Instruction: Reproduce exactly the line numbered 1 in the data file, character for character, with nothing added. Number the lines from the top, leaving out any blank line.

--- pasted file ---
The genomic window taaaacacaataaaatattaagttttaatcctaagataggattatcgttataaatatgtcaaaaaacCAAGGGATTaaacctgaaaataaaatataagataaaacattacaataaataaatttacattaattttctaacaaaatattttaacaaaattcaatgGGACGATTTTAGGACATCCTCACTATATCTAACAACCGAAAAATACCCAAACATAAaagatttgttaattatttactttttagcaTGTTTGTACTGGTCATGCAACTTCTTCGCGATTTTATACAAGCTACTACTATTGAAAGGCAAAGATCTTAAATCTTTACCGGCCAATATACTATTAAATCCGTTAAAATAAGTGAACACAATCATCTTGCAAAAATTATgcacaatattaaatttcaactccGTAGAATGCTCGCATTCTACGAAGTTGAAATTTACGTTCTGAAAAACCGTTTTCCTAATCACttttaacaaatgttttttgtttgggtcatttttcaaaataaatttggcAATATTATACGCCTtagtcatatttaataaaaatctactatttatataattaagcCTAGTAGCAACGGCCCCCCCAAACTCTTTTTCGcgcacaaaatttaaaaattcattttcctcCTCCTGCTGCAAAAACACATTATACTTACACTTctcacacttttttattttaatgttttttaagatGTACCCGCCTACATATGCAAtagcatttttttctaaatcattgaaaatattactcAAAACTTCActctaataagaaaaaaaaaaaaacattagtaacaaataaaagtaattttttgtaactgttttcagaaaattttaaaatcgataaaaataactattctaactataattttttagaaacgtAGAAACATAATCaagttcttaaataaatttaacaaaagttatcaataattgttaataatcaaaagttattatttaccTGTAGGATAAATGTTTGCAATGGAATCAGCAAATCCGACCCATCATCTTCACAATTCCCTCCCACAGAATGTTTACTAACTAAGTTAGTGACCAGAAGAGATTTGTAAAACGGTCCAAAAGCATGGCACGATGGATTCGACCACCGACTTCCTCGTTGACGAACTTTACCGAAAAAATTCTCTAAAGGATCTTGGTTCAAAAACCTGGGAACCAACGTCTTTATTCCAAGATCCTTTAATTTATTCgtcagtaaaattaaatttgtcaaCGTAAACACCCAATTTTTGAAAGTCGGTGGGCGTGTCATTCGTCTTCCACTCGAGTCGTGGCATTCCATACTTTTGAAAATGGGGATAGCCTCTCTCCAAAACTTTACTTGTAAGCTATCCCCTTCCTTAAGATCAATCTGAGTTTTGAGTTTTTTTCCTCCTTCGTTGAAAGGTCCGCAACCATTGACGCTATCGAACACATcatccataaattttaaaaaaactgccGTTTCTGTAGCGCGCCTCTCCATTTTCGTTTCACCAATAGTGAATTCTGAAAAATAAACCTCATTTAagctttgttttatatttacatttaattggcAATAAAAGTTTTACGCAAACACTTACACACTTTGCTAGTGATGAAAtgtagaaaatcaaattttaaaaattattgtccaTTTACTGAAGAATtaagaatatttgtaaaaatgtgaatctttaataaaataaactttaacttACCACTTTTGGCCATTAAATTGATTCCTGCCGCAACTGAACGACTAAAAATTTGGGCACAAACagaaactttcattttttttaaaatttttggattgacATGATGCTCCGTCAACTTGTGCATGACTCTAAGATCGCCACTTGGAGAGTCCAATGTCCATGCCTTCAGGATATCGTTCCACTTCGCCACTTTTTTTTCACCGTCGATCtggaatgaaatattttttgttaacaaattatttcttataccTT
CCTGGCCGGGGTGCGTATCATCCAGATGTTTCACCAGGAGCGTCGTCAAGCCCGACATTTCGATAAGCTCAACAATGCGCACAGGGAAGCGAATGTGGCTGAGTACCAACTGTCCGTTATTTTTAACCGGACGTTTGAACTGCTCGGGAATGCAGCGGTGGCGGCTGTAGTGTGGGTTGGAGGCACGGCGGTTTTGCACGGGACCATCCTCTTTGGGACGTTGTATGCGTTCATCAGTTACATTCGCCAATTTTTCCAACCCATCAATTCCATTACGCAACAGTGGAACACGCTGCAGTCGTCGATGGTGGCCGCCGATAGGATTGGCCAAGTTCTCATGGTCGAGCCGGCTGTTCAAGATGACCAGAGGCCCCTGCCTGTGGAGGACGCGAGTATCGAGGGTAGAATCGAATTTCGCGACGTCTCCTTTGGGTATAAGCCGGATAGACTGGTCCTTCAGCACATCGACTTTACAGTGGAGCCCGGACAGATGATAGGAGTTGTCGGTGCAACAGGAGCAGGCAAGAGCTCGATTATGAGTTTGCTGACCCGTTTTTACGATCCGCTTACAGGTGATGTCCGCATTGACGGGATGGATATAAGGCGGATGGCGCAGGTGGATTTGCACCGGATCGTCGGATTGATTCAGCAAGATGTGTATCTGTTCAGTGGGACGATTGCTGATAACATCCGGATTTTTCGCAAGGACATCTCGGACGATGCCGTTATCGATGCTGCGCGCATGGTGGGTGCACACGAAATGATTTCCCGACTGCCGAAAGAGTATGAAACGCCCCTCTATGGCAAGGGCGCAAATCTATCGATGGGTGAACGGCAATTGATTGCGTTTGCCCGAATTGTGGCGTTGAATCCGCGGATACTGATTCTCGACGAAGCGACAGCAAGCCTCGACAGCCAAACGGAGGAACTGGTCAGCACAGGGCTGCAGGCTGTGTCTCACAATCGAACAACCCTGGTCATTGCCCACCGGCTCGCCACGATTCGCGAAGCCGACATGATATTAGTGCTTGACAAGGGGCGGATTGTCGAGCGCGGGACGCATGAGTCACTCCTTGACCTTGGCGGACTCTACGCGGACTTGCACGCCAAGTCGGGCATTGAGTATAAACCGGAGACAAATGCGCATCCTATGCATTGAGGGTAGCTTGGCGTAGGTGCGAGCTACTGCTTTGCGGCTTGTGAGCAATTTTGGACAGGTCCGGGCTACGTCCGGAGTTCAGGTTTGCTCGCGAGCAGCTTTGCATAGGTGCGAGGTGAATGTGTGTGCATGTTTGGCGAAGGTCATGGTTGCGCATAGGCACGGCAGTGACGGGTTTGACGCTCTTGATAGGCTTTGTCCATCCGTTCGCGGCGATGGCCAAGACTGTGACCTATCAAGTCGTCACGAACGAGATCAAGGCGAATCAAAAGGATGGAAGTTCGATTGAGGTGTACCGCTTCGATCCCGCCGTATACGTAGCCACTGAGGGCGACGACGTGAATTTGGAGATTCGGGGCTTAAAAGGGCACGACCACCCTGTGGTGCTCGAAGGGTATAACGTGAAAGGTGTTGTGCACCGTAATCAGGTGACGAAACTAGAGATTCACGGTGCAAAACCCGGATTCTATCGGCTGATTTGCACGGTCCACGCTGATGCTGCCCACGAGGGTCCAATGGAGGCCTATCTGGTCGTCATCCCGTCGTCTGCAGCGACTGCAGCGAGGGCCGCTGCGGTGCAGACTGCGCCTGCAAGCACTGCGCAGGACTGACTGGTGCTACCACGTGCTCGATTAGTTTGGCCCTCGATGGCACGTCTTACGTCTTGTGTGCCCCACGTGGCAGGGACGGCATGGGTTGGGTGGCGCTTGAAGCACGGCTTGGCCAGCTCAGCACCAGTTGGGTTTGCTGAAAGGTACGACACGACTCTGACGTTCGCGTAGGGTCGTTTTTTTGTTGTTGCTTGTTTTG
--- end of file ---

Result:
The genomic window taaaacacaataaaatattaagttttaatcctaagataggattatcgttataaatatgtcaaaaaacCAAGGGATTaaacctgaaaataaaatataagataaaacattacaataaataaatttacattaattttctaacaaaatattttaacaaaattcaatgGGACGATTTTAGGACATCCTCACTATATCTAACAACCGAAAAATACCCAAACATAAaagatttgttaattatttactttttagcaTGTTTGTACTGGTCATGCAACTTCTTCGCGATTTTATACAAGCTACTACTATTGAAAGGCAAAGATCTTAAATCTTTACCGGCCAATATACTATTAAATCCGTTAAAATAAGTGAACACAATCATCTTGCAAAAATTATgcacaatattaaatttcaactccGTAGAATGCTCGCATTCTACGAAGTTGAAATTTACGTTCTGAAAAACCGTTTTCCTAATCACttttaacaaatgttttttgtttgggtcatttttcaaaataaatttggcAATATTATACGCCTtagtcatatttaataaaaatctactatttatataattaagcCTAGTAGCAACGGCCCCCCCAAACTCTTTTTCGcgcacaaaatttaaaaattcattttcctcCTCCTGCTGCAAAAACACATTATACTTACACTTctcacacttttttattttaatgttttttaagatGTACCCGCCTACATATGCAAtagcatttttttctaaatcattgaaaatattactcAAAACTTCActctaataagaaaaaaaaaaaaacattagtaacaaataaaagtaattttttgtaactgttttcagaaaattttaaaatcgataaaaataactattctaactataattttttagaaacgtAGAAACATAATCaagttcttaaataaatttaacaaaagttatcaataattgttaataatcaaaagttattatttaccTGTAGGATAAATGTTTGCAATGGAATCAGCAAATCCGACCCATCATCTTCACAATTCCCTCCCACAGAATGTTTACTAACTAAGTTAGTGACCAGAAGAGATTTGTAAAACGGTCCAAAAGCATGGCACGATGGATTCGACCACCGACTTCCTCGTTGACGAACTTTACCGAAAAAATTCTCTAAAGGATCTTGGTTCAAAAACCTGGGAACCAACGTCTTTATTCCAAGATCCTTTAATTTATTCgtcagtaaaattaaatttgtcaaCGTAAACACCCAATTTTTGAAAGTCGGTGGGCGTGTCATTCGTCTTCCACTCGAGTCGTGGCATTCCATACTTTTGAAAATGGGGATAGCCTCTCTCCAAAACTTTACTTGTAAGCTATCCCCTTCCTTAAGATCAATCTGAGTTTTGAGTTTTTTTCCTCCTTCGTTGAAAGGTCCGCAACCATTGACGCTATCGAACACATcatccataaattttaaaaaaactgccGTTTCTGTAGCGCGCCTCTCCATTTTCGTTTCACCAATAGTGAATTCTGAAAAATAAACCTCATTTAagctttgttttatatttacatttaattggcAATAAAAGTTTTACGCAAACACTTACACACTTTGCTAGTGATGAAAtgtagaaaatcaaattttaaaaattattgtccaTTTACTGAAGAATtaagaatatttgtaaaaatgtgaatctttaataaaataaactttaacttACCACTTTTGGCCATTAAATTGATTCCTGCCGCAACTGAACGACTAAAAATTTGGGCACAAACagaaactttcattttttttaaaatttttggattgacATGATGCTCCGTCAACTTGTGCATGACTCTAAGATCGCCACTTGGAGAGTCCAATGTCCATGCCTTCAGGATATCGTTCCACTTCGCCACTTTTTTTTCACCGTCGATCtggaatgaaatattttttgttaacaaattatttcttataccTT